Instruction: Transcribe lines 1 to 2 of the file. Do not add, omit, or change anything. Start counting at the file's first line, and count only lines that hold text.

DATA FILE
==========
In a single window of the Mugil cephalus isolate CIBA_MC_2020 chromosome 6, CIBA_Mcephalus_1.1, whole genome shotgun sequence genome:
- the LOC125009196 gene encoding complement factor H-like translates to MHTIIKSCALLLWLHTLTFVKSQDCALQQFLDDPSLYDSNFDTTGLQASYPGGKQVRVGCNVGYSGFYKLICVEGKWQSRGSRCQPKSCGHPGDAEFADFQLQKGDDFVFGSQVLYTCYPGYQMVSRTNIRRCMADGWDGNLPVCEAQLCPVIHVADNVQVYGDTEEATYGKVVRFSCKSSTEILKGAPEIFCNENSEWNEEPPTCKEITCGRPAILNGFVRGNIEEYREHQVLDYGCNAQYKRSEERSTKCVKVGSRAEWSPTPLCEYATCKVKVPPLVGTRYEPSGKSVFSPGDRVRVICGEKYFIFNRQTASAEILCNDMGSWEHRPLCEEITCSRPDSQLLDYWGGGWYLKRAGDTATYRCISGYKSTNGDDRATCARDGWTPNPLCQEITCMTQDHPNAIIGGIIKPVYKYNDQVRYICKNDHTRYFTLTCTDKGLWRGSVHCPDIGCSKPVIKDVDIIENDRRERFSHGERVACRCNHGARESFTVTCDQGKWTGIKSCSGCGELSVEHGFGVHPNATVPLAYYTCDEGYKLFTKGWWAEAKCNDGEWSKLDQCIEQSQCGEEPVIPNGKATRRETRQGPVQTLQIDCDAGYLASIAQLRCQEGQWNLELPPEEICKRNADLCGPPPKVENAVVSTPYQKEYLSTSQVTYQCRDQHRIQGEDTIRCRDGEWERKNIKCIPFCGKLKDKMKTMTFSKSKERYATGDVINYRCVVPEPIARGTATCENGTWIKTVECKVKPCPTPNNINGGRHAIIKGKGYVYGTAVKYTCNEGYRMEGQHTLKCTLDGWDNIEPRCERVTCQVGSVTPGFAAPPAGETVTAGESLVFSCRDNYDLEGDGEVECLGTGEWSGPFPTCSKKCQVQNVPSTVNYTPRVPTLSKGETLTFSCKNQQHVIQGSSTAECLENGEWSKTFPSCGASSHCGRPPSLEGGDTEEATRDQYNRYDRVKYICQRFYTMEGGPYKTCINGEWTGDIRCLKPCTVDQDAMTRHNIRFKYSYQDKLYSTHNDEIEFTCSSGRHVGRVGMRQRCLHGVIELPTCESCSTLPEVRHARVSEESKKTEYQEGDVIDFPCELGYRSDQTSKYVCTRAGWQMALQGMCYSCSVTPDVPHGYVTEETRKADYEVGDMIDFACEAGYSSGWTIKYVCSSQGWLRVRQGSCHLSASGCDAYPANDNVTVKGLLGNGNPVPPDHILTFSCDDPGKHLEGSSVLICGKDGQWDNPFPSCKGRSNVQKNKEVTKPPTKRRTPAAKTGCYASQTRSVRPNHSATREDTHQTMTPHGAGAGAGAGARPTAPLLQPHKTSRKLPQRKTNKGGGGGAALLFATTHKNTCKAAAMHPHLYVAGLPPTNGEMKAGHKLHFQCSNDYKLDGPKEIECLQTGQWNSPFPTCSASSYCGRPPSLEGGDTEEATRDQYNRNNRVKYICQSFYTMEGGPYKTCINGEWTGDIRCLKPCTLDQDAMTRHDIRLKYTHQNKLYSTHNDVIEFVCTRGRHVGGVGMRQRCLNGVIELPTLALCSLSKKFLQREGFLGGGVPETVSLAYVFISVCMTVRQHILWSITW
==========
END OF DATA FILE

In a single window of the Mugil cephalus isolate CIBA_MC_2020 chromosome 6, CIBA_Mcephalus_1.1, whole genome shotgun sequence genome:
- the LOC125009196 gene encoding complement factor H-like translates to MHTIIKSCALLLWLHTLTFVKSQDCALQQFLDDPSLYDSNFDTTGLQASYPGGKQVRVGCNVGYSGFYKLICVEGKWQSRGSRCQPKSCGHPGDAEFADFQLQKGDDFVFGSQVLYTCYPGYQMVSRTNIRRCMADGWDGNLPVCEAQLCPVIHVADNVQVYGDTEEATYGKVVRFSCKSSTEILKGAPEIFCNENSEWNEEPPTCKEITCGRPAILNGFVRGNIEEYREHQVLDYGCNAQYKRSEERSTKCVKVGSRAEWSPTPLCEYATCKVKVPPLVGTRYEPSGKSVFSPGDRVRVICGEKYFIFNRQTASAEILCNDMGSWEHRPLCEEITCSRPDSQLLDYWGGGWYLKRAGDTATYRCISGYKSTNGDDRATCARDGWTPNPLCQEITCMTQDHPNAIIGGIIKPVYKYNDQVRYICKNDHTRYFTLTCTDKGLWRGSVHCPDIGCSKPVIKDVDIIENDRRERFSHGERVACRCNHGARESFTVTCDQGKWTGIKSCSGCGELSVEHGFGVHPNATVPLAYYTCDEGYKLFTKGWWAEAKCNDGEWSKLDQCIEQSQCGEEPVIPNGKATRRETRQGPVQTLQIDCDAGYLASIAQLRCQEGQWNLELPPEEICKRNADLCGPPPKVENAVVSTPYQKEYLSTSQVTYQCRDQHRIQGEDTIRCRDGEWERKNIKCIPFCGKLKDKMKTMTFSKSKERYATGDVINYRCVVPEPIARGTATCENGTWIKTVECKVKPCPTPNNINGGRHAIIKGKGYVYGTAVKYTCNEGYRMEGQHTLKCTLDGWDNIEPRCERVTCQVGSVTPGFAAPPAGETVTAGESLVFSCRDNYDLEGDGEVECLGTGEWSGPFPTCSKKCQVQNVPSTVNYTPRVPTLSKGETLTFSCKNQQHVIQGSSTAECLENGEWSKTFPSCGASSHCGRPPSLEGGDTEEATRDQYNRYDRVKYICQRFYTMEGGPYKTCINGEWTGDIRCLKPCTVDQDAMTRHNIRFKYSYQDKLYSTHNDEIEFTCSSGRHVGRVGMRQRCLHGVIELPTCESCSTLPEVRHARVSEESKKTEYQEGDVIDFPCELGYRSDQTSKYVCTRAGWQMALQGMCYSCSVTPDVPHGYVTEETRKADYEVGDMIDFACEAGYSSGWTIKYVCSSQGWLRVRQGSCHLSASGCDAYPANDNVTVKGLLGNGNPVPPDHILTFSCDDPGKHLEGSSVLICGKDGQWDNPFPSCKGRSNVQKNKEVTKPPTKRRTPAAKTGCYASQTRSVRPNHSATREDTHQTMTPHGAGAGAGAGARPTAPLLQPHKTSRKLPQRKTNKGGGGGAALLFATTHKNTCKAAAMHPHLYVAGLPPTNGEMKAGHKLHFQCSNDYKLDGPKEIECLQTGQWNSPFPTCSASSYCGRPPSLEGGDTEEATRDQYNRNNRVKYICQSFYTMEGGPYKTCINGEWTGDIRCLKPCTLDQDAMTRHDIRLKYTHQNKLYSTHNDVIEFVCTRGRHVGGVGMRQRCLNGVIELPTLALCSLSKKFLQREGFLGGGVPETVSLAYVFISVCMTVRQHILWSITW